Liberate your silverware organizers from the bounds of the kitchen! :) Try expandable silverware organizers (also known as utensil or flatware organizers) throughout your home.
Goodwill often has silverware organizers for sale. If you can't find them, look for silverware itself: the organizers are usually shelved nearby. Goodwill can be a great choice: less impact on your wallet, and on the Earth!
Frantically searching for your screwdriver or scissors is a source of stress and irritation. Knowing where things are, by contrast, helps you stay calmer--and frees up your emotional energy to be more patient and present!
*As always, no compensation was received for linking to these products: they're merely examples, not endorsements.
#CarbonDatingYourCarryon #DidYouKnow #OrganizationObservation
You can often make a pretty good guess about when a work/school bag was manufactured, based on what technology it was designed to hold.
Does your bag have a pocket for a portable CD-ROM player ("Discman")? An iPod pocket? A laptop sleeve, tablet sleeve, both? A zip-up case for wireless headphones?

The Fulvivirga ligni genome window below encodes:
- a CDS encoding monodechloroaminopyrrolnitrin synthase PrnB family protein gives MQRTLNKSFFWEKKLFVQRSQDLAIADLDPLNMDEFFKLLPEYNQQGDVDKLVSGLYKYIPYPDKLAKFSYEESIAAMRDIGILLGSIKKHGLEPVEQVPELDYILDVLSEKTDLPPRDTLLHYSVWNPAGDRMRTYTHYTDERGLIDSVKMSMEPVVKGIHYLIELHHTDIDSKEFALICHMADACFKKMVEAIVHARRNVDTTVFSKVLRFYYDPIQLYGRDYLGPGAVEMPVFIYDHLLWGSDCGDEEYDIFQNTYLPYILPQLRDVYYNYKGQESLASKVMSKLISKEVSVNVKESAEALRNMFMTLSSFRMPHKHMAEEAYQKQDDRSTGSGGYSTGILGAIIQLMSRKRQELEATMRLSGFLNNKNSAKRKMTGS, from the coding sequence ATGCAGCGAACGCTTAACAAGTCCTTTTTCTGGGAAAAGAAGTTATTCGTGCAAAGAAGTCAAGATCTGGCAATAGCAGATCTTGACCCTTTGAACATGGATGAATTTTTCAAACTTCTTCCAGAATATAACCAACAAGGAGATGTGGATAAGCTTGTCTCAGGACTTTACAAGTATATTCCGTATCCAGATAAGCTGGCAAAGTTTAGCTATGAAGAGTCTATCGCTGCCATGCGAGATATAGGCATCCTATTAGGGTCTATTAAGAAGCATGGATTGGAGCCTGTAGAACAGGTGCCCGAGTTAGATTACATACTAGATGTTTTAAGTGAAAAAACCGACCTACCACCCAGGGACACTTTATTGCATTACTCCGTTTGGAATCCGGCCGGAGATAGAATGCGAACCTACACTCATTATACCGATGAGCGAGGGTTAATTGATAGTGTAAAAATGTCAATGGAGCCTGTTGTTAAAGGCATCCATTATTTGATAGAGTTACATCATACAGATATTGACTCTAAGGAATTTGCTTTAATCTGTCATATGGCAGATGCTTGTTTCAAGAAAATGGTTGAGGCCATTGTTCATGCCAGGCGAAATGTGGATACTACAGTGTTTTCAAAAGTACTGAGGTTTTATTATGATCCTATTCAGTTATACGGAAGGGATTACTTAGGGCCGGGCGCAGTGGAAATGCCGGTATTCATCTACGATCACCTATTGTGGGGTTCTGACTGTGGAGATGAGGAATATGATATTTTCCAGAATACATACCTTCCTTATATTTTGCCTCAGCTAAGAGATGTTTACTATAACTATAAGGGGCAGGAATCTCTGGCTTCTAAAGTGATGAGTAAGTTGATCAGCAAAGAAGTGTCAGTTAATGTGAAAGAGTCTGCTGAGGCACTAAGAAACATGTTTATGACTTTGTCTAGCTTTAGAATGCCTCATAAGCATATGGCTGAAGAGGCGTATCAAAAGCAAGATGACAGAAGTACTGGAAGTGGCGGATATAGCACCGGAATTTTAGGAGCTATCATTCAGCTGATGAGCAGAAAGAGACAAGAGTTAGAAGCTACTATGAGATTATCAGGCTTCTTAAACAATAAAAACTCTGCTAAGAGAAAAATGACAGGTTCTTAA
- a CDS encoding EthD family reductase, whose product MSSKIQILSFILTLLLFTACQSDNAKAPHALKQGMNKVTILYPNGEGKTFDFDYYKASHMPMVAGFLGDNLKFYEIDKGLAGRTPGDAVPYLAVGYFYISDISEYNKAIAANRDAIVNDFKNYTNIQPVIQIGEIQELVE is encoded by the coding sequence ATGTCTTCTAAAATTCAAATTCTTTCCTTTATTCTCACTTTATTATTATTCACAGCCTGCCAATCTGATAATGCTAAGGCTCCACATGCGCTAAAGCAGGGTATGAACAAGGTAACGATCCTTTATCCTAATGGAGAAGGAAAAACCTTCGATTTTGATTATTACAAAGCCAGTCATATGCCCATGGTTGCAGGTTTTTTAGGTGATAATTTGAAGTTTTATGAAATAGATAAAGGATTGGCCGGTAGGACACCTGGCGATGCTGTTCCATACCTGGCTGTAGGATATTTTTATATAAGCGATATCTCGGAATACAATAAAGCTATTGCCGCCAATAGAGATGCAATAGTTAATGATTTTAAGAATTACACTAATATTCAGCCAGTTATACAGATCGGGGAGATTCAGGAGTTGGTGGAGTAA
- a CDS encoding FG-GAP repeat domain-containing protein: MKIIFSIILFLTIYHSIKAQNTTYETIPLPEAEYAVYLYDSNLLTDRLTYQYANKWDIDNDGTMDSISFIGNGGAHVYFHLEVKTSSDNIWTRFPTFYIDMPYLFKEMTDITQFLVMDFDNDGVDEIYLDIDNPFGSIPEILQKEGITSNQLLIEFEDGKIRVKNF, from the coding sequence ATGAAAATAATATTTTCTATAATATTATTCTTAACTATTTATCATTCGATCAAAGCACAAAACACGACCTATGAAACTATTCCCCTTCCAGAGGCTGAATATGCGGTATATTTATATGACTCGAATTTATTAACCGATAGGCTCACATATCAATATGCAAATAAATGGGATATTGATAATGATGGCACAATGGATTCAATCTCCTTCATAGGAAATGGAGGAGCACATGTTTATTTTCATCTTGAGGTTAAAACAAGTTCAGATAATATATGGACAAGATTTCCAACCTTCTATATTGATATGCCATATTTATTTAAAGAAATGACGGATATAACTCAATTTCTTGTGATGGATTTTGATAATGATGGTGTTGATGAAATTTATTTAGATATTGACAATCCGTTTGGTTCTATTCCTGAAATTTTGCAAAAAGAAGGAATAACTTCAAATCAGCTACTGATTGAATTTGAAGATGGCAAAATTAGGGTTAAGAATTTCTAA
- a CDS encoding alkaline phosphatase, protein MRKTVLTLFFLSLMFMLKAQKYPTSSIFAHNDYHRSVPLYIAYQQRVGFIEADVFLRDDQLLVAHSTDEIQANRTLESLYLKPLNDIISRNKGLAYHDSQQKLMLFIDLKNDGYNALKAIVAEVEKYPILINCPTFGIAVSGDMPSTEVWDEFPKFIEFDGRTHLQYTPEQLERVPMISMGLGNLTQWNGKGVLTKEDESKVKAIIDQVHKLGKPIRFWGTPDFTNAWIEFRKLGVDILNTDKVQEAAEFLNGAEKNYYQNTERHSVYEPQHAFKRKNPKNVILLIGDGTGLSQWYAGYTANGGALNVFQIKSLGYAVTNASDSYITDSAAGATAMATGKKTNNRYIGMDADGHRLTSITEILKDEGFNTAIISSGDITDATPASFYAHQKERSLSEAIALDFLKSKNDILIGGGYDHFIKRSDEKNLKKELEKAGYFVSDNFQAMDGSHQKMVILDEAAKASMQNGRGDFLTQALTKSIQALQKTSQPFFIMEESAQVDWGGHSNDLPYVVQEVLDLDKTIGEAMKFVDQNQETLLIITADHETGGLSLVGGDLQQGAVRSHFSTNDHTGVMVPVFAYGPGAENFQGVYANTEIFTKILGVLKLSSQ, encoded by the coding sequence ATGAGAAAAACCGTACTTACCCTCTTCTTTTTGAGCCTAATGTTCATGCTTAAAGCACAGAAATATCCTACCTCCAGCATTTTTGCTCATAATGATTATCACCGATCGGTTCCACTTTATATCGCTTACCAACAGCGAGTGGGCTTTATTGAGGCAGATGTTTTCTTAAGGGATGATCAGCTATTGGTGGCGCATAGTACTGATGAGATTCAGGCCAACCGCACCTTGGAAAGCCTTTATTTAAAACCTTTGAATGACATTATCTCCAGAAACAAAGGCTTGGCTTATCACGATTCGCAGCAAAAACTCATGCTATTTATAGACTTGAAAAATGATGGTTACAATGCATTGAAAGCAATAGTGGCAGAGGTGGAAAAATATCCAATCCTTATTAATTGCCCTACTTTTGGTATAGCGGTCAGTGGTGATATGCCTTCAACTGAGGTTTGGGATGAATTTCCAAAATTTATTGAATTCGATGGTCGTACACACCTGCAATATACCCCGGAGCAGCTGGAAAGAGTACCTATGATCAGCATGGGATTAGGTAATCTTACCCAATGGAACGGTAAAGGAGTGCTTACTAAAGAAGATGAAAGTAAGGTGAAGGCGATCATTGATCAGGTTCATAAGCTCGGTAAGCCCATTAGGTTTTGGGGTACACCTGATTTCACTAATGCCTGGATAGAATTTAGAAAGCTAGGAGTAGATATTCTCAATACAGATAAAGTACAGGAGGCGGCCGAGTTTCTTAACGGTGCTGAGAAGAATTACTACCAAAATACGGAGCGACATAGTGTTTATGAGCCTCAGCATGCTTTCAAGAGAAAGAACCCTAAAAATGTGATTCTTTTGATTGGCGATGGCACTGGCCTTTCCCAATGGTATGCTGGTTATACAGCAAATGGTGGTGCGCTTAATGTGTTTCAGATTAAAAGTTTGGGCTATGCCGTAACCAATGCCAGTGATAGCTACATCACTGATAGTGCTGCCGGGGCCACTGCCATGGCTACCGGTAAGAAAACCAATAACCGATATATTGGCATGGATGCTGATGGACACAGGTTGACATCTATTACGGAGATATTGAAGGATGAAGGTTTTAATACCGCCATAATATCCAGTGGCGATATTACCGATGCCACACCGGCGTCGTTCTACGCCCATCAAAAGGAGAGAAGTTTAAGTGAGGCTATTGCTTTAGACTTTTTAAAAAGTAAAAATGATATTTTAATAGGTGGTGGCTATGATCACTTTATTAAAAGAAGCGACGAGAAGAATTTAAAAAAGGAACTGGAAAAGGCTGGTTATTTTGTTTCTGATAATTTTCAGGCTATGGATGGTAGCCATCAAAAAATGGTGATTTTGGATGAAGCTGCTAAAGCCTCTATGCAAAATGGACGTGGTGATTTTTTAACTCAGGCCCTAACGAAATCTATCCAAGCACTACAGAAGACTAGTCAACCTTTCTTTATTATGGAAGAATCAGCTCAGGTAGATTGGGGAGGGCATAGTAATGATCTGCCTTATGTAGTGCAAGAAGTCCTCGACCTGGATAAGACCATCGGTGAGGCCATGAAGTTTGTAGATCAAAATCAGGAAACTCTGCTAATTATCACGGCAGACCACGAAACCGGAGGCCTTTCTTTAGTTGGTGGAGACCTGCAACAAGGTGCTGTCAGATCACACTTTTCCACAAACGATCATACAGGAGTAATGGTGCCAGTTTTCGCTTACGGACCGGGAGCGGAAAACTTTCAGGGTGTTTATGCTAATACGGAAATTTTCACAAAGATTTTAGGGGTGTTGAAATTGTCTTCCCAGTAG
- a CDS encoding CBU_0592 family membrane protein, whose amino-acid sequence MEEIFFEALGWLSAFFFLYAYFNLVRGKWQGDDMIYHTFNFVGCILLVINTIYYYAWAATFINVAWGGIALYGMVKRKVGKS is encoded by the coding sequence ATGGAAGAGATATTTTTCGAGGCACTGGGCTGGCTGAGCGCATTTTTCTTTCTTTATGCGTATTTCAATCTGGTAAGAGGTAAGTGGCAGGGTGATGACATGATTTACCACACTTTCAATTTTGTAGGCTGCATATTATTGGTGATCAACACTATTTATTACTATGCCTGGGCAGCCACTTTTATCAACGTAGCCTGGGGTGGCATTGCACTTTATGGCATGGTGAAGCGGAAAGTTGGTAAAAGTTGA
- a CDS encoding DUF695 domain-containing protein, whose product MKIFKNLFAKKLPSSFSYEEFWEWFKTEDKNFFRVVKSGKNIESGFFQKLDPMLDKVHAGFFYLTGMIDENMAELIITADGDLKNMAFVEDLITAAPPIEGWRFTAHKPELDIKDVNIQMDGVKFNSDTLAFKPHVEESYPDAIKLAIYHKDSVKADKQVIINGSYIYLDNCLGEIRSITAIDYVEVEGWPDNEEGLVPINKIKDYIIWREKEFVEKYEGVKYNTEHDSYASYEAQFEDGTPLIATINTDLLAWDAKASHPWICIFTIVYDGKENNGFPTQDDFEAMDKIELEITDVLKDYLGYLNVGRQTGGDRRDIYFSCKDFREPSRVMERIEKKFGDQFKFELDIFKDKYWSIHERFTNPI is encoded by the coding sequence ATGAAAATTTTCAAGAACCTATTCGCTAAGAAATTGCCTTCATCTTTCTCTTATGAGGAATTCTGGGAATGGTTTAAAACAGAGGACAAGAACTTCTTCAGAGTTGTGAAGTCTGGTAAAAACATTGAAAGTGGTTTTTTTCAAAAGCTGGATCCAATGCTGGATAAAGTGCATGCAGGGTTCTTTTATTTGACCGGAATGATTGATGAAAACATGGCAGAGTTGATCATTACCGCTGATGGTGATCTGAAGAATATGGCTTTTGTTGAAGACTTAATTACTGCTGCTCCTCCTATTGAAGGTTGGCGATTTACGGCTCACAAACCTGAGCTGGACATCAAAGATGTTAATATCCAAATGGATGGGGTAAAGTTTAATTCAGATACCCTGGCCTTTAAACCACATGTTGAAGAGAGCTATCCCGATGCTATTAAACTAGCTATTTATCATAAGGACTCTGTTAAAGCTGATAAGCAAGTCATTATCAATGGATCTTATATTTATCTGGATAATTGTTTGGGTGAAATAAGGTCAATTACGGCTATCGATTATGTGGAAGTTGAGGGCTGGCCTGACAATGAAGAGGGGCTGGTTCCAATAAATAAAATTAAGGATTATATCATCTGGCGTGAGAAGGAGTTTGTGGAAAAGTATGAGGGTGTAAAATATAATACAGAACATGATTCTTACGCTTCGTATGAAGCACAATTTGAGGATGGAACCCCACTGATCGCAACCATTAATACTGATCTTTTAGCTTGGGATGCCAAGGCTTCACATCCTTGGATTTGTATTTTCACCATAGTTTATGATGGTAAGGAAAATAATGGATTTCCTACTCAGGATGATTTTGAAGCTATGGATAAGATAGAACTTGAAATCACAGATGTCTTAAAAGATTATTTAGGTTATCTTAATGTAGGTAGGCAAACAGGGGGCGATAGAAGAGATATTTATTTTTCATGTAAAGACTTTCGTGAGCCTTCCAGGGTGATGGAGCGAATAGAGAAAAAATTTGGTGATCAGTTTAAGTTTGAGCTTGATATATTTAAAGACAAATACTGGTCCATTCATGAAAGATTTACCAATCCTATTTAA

None of the above, because none of those technologies had been invented yet?
Older bags can still be useful: those padded Discman pockets are just right to prevent a sandwich from getting squished! :)
Ensure that every bag, regardless of its age, is meeting your or your child's current needs.
A site like ebags.com or backpacks.com can help you get a sense of your options and filter bags by your exact preferences: everything from whether the bag includes a water bottle pocket to if it can fit your 17" laptop.*
Can you find what you need in your bag, quickly and easily? Is your bag supporting you in staying organized?
If not, consider #donating the bag and re-evaluating what you actually carry.
I can help you think critically about both your possessions and options for transporting them.
[Your donated bag likely has the perfect number, size, and arrangement of compartments... for somebody else!]
*No endorsement of either site is implied.
Labeling your cords, cables, and chargers (CCCs, for brevity!) is a great way to save yourself time and frustration.
When you're peering at a jammed surge protector, all of the plugs can look identical--and you don't want to accidentally unplug your printer instead of your laptop charger!
Labeling chargers can be as simple & inexpensive as writing the device name on a piece of masking tape, then wrapping tape around one end.